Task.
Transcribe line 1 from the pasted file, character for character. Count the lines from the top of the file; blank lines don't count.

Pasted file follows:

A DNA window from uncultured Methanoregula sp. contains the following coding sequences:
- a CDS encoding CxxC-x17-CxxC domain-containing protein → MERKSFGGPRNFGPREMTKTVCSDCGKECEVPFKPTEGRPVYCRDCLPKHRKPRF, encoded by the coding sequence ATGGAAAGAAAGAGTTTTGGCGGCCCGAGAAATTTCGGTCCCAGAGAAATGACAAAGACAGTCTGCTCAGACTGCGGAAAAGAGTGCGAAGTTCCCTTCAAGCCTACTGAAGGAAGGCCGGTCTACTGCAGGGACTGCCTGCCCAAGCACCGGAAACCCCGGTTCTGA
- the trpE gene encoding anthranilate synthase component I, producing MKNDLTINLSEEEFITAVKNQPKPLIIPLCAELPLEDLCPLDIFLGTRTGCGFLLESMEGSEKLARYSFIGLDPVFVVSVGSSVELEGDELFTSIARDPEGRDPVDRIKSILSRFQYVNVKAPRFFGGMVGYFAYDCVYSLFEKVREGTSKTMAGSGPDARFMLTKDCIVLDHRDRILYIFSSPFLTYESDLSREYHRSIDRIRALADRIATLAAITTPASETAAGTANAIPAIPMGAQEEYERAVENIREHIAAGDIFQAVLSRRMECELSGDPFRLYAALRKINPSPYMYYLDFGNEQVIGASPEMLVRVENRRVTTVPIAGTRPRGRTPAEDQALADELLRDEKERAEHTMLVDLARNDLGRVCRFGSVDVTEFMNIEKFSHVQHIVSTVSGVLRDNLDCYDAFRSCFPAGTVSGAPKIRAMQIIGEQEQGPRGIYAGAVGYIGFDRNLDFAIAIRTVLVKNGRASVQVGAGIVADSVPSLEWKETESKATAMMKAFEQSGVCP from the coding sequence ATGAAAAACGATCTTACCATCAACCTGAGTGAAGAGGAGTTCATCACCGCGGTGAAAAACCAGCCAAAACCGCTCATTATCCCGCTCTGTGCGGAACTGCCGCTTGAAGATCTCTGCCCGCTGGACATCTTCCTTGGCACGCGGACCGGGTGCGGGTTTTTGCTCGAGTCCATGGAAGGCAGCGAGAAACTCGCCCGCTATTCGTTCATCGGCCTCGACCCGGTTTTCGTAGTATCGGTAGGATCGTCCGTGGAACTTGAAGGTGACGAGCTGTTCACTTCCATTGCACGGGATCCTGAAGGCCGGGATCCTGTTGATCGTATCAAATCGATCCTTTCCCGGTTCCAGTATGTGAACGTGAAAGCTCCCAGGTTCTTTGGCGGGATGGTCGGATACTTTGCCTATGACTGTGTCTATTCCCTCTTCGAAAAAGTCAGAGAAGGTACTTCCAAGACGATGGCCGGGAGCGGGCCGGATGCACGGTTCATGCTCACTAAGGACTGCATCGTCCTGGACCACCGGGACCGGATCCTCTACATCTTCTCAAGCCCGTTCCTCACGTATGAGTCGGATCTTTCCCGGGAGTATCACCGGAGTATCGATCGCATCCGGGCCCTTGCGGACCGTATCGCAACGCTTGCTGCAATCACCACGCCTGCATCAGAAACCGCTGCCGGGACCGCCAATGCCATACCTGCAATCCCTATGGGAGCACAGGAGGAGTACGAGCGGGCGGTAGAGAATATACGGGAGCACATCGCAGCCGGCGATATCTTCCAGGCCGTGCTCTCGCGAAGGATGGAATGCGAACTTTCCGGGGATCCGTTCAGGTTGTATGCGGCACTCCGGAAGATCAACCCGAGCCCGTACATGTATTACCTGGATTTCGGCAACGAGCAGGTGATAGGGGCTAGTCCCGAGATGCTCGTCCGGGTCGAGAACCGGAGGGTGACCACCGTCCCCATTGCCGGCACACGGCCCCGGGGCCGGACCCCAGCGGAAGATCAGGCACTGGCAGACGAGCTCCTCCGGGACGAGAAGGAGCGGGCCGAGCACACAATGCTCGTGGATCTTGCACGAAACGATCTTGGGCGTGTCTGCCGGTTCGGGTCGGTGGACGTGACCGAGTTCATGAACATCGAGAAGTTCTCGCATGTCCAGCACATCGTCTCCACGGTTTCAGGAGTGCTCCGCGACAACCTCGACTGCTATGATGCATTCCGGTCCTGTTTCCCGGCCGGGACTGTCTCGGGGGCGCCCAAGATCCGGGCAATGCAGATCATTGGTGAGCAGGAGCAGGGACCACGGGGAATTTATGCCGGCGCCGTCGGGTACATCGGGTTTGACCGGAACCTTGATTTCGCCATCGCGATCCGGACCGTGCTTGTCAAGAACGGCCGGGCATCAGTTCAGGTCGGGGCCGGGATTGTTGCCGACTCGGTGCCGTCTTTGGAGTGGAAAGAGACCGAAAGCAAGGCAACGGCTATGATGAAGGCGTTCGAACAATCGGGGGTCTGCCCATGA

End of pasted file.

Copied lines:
A DNA window from uncultured Methanoregula sp. contains the following coding sequences: